Be Relentless, Be Accurate, Be Fair – A Reporter’s Plea to the New Generation

On February 21 and 22, we welcomed New York Times journalist, Liz Robbins, to Florida International University to deliver keynote lectures at both the Modesto Maidique and the Biscayne Bay campuses. Over 100 students attended her lectures entitled “Truth and Immigration: Reporting on the Most Volatile Topic in the US Today.” Throughout her presentations, Liz Robbins shared with the audience remarkable stories of Dreamers, immigrants who are protected under the Deferred Action for Childhood Arrivals (DACA). Many of the visual accounts she offered were heartbreaking, and we also bore witness to the power of courageous journalism. For instance, we learned about the time when her relentless efforts to unearth the truth brought to light that 1900 DACA applications were not going to be considered for renewal for missing the submission deadline. It was Liz Robbins’ reporting that helped the government realize that late application submissions had resulted from postal service issues. As a consequence of Liz’s efforts those impacted were allowed to resubmit their applications. This example embodies what good journalism is all about — relentless investigation and accurate and fair reporting.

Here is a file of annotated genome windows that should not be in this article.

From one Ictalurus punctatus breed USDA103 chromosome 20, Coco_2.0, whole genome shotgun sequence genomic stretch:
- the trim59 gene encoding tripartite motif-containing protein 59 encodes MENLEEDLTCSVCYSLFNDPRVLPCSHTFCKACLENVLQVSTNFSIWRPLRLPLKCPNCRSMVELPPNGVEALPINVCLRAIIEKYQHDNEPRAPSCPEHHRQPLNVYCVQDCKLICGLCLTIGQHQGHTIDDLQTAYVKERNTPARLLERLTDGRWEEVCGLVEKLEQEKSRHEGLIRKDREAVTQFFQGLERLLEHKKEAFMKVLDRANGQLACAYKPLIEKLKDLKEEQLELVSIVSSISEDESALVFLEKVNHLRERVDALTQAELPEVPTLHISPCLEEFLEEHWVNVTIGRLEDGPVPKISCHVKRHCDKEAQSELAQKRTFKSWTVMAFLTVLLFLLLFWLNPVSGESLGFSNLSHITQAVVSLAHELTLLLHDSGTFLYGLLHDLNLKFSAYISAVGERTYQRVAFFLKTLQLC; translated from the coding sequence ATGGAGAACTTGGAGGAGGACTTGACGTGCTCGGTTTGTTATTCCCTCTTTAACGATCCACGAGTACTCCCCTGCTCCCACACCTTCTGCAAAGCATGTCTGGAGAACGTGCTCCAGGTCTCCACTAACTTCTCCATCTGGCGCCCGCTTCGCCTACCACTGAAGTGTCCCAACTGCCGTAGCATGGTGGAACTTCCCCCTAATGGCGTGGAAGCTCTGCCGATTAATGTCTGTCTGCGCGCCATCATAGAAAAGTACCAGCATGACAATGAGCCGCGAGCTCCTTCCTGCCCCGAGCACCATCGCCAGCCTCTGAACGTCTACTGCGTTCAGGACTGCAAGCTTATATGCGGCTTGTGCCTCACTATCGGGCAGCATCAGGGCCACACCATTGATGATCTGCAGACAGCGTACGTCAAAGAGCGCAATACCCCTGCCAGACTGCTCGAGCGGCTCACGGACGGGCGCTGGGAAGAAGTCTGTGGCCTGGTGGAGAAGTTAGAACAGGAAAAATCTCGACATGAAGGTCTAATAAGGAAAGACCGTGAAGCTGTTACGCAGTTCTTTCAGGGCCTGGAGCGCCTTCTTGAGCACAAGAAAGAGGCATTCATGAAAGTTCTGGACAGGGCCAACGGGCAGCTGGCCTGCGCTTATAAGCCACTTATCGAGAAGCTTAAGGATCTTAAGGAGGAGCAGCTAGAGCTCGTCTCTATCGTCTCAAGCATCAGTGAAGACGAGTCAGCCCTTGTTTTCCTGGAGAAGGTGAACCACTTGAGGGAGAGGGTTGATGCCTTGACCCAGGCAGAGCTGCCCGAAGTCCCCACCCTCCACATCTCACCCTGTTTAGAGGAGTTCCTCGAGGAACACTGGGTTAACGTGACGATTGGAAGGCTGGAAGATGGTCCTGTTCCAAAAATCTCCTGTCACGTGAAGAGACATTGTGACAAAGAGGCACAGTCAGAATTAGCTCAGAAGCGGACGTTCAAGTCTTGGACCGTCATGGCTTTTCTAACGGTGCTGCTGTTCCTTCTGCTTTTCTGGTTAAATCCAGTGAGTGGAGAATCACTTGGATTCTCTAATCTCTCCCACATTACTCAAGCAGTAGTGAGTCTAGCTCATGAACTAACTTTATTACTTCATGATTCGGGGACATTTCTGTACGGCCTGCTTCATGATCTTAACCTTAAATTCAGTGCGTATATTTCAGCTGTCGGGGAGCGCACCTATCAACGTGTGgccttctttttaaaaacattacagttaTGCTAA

Liz Robbins’ commitment to ethical journalism was not the only highlight of her visit to the FIU community. She invited us to embrace multiple perspectives and to collaborate with others in tackling society’s biggest challenges, and she shared her recipe to accomplish these goals. In her own words, “If I could leave you with this plea. Even if you don’t end up being a journalist, these are lessons we all can learn from reporting on immigration. Be relentless. Be accurate. Be fair. Be undaunted. MOST of all, BE human.” We thank her for reminding us that we can make a difference in the world, and that it is our responsibility to do so with respect for all.

The New York Times Speakers Series is an annual event hosted by the Office of Global Learning Initiatives to provide an opportunity for students, faculty, staff and community members to attend a keynote lecture given by a New York Times reporter.

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